During Holy Week the old cross that stood as the pinnacle at the top of the steeple for 137 years had to be taken down for repair. When I saw it on the workbench in the church, I told our contractor that I wanted to use it for our Good Friday service. Those of you who joined me on Good Friday will know this story. I was told that the center of the old cross was so corroded that it had hollowed out, and that it actually fell apart when they removed it. The contractor was skeptical that I would want such a wounded thing to worship with. On Good Friday, I told the story of another thing I learned about the cross. Inside the hollow of that cross, in the very heart of it, was a swallow’s nest. And that there was even still the remnant of an eggshell from the last inhabitant. Long ago, the baby bird apparently hatched himself from that dark place, left the nest and ascended unto heaven.
Every Friday, we feed a big hot lunch to anyone who is hungry in the neighborhood. This often includes me, so I have sat and lunched with and gotten to know many of our guests. But on Good Friday, we had to cancel the lunch, because our service was right at 12:00. In spite of getting the word out ahead of time, in spite of several signs in English and Spanish, several people came, expecting to be fed.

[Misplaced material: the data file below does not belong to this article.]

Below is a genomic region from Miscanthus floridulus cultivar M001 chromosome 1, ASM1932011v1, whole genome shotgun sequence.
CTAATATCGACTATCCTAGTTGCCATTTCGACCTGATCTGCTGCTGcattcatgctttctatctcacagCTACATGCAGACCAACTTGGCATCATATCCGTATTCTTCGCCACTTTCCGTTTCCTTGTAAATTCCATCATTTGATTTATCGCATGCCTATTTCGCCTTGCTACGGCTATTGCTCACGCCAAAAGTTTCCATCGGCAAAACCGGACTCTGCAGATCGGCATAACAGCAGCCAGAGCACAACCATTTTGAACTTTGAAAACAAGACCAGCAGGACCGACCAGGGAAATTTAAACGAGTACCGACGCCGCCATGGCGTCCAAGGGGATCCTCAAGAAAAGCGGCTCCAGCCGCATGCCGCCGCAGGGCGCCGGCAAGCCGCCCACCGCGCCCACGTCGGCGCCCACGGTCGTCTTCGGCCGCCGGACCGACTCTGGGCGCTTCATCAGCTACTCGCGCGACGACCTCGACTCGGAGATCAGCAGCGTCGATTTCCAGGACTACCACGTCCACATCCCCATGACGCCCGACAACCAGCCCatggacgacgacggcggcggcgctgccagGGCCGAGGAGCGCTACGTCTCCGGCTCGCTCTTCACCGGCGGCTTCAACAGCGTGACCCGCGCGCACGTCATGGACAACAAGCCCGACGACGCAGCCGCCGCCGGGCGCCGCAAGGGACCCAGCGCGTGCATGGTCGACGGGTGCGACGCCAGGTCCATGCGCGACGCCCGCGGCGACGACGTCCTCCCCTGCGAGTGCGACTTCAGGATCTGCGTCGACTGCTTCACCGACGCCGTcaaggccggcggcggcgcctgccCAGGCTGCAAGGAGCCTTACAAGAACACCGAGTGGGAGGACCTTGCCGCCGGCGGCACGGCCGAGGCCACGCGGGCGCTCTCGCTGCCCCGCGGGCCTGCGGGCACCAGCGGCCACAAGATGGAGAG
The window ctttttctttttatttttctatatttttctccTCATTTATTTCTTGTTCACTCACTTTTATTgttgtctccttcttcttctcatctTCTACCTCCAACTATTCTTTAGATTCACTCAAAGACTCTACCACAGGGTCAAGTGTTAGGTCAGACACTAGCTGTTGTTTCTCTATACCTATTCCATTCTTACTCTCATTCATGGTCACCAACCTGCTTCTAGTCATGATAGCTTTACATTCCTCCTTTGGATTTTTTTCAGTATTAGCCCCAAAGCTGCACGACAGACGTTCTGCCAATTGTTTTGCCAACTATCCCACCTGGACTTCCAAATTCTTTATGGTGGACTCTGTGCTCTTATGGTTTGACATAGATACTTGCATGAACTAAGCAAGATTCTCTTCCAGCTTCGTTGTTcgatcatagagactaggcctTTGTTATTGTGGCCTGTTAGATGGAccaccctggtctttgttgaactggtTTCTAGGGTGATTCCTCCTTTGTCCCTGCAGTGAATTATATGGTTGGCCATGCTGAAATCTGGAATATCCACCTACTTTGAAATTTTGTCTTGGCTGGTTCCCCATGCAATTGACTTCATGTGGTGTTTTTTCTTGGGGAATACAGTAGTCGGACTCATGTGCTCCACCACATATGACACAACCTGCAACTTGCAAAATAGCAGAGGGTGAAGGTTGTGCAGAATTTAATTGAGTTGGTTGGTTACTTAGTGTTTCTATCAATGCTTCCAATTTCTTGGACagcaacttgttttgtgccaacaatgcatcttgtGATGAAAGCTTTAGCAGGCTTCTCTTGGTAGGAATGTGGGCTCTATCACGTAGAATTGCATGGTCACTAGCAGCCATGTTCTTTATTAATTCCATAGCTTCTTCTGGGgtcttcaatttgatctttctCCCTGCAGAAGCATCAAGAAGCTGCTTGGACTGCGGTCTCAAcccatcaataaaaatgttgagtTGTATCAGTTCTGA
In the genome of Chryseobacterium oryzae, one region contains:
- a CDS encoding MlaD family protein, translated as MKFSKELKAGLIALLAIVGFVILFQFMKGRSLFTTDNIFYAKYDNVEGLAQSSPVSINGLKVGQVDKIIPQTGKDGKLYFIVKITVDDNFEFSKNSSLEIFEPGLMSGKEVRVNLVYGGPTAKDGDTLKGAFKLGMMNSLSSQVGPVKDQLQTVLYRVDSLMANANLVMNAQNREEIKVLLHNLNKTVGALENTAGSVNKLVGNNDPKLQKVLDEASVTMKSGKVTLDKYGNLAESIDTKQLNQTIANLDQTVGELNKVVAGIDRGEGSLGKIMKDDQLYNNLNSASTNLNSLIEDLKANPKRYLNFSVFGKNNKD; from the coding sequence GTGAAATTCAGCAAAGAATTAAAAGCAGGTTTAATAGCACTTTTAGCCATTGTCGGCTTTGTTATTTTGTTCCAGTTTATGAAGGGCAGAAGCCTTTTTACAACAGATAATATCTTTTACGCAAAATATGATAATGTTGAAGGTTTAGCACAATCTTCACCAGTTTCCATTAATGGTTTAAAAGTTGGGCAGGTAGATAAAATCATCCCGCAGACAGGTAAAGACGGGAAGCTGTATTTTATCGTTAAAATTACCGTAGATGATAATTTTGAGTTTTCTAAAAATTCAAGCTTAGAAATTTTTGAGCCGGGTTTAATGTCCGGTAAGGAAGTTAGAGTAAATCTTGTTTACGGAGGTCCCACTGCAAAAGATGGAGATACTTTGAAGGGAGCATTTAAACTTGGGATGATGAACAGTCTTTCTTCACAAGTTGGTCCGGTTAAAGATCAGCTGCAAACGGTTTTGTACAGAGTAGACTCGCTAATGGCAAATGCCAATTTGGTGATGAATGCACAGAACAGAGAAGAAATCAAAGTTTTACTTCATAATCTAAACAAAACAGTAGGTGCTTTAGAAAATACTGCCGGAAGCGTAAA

They stayed for the service anyway.
These guests of ours know something about brokenness, about dark places. After the service, I opened up the broken cross, and we all saw the nest, right in the heart of the cross, and we saw the fragments of eggshell. Our unexpected guests came for food, for physical sustenance, but what they were fed, what we all were fed with, was the vision of new life rising out of damage, out of brokenness, out of woundedness.
This is the message of the resurrection. New life, abundant life, abundant light coming from the darkest place imaginable. Coming from brokenness, coming from pain, coming even from death.
The beautiful words we heard from Jeremiah today predict a time of sacred reconciliation between God and mankind. A time when, as God says, “I will be the God of all the families of Israel.” This was Jeremiah’s sacred New Covenant between God and God’s people that Jesus spoke of at the last supper. God would know our sins no more, we would be utterly forgiven, and we would be God’s people. Jesus used his own death to seal that covenant. Christ’s death is the ultimate expression of blinding light emanating from the tomb- darkness and wounding acting as a conduit for the glory of God. Love, life, light, forgiveness emanating from desolation.
The resurrection of Jesus brings the possibility of resurrection for us all. Resurrection out of our death-like places, our darkness, our brokenness. Resurrection out of our own tombs.
The possibility can arise that we find ourselves resurrected indeed, ready and able to truly come alive and take wing. Alleluia!
Alleluia, Christ is risen!